Disability Rights Commission fears government cold feet on legislation

The Department for Work and Pensions has
rejected allegations from the Disability Rights Commission that it
has back-tracked on the government’s manifesto pledge to introduce
enforceable civil rights for disabled people.

Labour’s 2001 election manifesto
committed the government to implementing the bulk of the
legislative proposals put forward by the disability rights task
force in 1999. But DRC chief executive Bob Niven said last week
that he had learned that the next parliamentary session would not
see the introduction of the anticipated disability bill.

argued that, without legislation, some gaps would remain. He said:
“Legally enforceable entitlements to equality are an essential part
of transforming the opportunities available to disabled people in
practice, as well as providing foundations for co-operative working
with employers and service providers.”

In a
letter sent last week to seven leading disability charities asking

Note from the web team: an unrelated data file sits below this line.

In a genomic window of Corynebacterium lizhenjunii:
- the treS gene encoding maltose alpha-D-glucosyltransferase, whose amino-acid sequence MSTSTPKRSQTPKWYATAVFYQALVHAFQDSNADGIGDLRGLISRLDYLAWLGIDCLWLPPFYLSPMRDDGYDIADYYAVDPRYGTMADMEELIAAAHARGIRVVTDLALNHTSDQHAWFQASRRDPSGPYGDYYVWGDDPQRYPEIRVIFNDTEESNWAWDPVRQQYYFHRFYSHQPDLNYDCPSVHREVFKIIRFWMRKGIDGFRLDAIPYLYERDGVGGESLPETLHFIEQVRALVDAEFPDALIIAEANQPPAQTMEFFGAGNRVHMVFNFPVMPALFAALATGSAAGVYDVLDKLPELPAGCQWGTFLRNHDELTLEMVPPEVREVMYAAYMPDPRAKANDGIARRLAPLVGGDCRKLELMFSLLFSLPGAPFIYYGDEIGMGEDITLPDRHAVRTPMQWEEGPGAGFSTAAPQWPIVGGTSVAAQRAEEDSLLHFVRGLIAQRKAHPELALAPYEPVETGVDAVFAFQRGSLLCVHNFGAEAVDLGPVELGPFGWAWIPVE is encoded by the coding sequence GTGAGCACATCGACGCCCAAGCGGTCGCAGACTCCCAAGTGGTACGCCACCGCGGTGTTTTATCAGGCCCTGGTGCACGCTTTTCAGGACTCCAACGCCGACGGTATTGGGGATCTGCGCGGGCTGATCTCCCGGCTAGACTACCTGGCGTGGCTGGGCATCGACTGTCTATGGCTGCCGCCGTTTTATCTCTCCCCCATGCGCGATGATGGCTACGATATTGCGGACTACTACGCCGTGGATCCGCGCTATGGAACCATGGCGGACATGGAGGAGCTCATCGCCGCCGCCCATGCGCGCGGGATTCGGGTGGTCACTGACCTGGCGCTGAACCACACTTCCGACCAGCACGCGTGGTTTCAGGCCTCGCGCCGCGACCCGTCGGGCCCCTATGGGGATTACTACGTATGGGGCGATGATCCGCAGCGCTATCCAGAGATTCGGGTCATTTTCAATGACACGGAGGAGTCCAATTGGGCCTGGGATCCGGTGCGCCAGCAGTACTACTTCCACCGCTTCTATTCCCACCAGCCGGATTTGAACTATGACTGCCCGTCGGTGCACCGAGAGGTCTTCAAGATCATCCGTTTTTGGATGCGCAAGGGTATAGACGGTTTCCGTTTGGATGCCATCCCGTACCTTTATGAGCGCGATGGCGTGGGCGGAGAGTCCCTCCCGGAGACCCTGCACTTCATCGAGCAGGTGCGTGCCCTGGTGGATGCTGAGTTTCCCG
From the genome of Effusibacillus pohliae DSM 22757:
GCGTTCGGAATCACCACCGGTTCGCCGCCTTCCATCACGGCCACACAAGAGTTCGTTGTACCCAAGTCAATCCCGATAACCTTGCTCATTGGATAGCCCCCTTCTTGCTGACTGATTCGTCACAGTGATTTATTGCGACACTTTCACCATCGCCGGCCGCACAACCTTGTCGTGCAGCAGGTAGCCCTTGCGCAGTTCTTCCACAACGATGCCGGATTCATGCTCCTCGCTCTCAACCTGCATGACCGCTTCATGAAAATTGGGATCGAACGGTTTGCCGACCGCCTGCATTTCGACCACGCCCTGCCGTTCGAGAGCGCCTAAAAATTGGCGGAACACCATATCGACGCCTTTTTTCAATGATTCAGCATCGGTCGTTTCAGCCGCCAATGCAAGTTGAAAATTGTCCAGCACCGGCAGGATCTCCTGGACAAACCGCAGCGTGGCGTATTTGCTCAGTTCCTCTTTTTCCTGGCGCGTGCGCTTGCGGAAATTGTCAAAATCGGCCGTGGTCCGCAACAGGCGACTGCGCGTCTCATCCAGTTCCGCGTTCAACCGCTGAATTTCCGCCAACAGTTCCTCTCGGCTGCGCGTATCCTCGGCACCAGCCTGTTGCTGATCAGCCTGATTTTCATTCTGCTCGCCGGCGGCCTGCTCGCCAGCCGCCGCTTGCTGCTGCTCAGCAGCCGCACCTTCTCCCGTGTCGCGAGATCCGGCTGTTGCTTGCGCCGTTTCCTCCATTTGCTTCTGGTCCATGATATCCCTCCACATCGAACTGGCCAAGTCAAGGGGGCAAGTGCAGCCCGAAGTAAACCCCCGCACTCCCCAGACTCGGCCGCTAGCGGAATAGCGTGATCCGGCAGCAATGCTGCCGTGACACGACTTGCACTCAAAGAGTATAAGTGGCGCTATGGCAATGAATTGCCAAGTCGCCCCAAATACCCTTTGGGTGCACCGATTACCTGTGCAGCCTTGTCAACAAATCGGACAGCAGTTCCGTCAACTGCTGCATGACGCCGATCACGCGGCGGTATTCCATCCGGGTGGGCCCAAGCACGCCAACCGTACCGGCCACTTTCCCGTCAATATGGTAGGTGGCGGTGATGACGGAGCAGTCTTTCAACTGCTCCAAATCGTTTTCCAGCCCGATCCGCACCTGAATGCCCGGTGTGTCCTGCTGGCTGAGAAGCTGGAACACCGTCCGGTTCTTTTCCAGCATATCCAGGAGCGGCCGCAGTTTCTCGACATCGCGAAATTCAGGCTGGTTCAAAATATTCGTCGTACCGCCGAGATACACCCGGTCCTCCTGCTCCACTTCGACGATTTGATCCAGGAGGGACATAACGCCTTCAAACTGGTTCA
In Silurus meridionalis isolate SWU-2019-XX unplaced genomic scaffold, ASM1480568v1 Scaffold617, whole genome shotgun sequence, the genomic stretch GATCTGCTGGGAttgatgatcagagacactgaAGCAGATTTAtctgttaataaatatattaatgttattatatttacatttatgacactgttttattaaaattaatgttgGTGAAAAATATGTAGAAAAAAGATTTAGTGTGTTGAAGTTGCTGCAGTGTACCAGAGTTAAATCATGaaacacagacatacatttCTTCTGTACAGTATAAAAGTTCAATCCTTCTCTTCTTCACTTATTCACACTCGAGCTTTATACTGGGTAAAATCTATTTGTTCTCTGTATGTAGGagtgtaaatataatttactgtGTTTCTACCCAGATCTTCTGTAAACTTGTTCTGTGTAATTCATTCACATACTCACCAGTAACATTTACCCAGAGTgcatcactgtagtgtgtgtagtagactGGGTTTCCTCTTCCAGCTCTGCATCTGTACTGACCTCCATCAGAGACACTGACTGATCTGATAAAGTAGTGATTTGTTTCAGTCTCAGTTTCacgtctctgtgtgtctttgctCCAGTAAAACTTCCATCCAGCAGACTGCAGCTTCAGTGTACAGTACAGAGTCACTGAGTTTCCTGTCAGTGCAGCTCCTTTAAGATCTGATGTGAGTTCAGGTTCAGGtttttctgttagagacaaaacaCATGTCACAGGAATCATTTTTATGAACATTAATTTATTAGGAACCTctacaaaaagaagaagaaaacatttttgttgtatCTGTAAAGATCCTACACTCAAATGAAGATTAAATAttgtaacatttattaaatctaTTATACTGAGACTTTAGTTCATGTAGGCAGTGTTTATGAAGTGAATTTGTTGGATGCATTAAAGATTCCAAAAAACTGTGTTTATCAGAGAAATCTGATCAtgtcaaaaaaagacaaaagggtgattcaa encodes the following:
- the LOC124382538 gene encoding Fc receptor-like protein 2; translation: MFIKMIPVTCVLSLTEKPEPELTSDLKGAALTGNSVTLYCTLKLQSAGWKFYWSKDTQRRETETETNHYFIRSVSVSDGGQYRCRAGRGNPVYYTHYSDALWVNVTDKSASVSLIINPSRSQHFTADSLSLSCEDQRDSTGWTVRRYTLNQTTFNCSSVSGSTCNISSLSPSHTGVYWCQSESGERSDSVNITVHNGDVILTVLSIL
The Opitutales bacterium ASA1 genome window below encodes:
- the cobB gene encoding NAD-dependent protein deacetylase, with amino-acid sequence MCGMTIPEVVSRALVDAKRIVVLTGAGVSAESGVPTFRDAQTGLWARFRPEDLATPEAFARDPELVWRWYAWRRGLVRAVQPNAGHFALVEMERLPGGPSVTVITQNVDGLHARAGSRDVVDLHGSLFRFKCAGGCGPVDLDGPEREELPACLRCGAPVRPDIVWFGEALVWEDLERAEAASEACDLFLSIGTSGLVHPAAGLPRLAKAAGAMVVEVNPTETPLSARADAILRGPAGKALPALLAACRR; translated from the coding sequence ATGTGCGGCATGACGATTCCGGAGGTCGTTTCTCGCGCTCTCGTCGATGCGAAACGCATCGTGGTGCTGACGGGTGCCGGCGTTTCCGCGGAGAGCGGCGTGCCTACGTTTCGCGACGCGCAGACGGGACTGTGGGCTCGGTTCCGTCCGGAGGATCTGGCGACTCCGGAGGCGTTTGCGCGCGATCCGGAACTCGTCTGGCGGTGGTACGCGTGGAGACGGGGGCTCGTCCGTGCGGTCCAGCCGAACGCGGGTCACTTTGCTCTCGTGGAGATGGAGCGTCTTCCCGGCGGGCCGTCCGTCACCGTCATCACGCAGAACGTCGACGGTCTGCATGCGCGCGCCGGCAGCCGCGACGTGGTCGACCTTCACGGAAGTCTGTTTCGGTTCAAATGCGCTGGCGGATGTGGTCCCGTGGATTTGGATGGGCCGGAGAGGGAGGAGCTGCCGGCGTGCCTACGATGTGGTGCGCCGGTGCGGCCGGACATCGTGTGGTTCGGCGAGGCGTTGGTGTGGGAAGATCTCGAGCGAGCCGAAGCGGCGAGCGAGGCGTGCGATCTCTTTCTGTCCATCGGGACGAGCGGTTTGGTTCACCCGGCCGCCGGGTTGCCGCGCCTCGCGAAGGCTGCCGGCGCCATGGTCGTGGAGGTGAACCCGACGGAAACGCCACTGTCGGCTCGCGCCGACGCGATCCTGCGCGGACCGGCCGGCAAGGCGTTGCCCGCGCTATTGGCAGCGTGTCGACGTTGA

for their support in challenging the government, Niven complained
about the effect of the failure to secure a slot for primary

wrote: “Some of the disability rights task force’s recommendations
of key importance to disabled people will not be implemented, in
particular the extension of disability rights to cover transport,
housing and all public functions through a positive duty on the
public sector to promote disability equality, as already exists in
respect to race.”

chairperson Bert Massie has also written to Prime Minister Tony
Blair, objecting to the failure to implement the task force’s

spokesperson for the DWP declined to comment on the content of the
Queen’s Speech or whether any timescale had been set for the
introduction of a disability bill. But she insisted that the
government remained committed to fulfilling all its manifesto
pledges, including the delivery of enforceable civil rights for
disabled people.

lead the way in Europe with the most comprehensive and far-reaching
package of rights for disabled people,” she said.

will continue to extend those rights through the most appropriate

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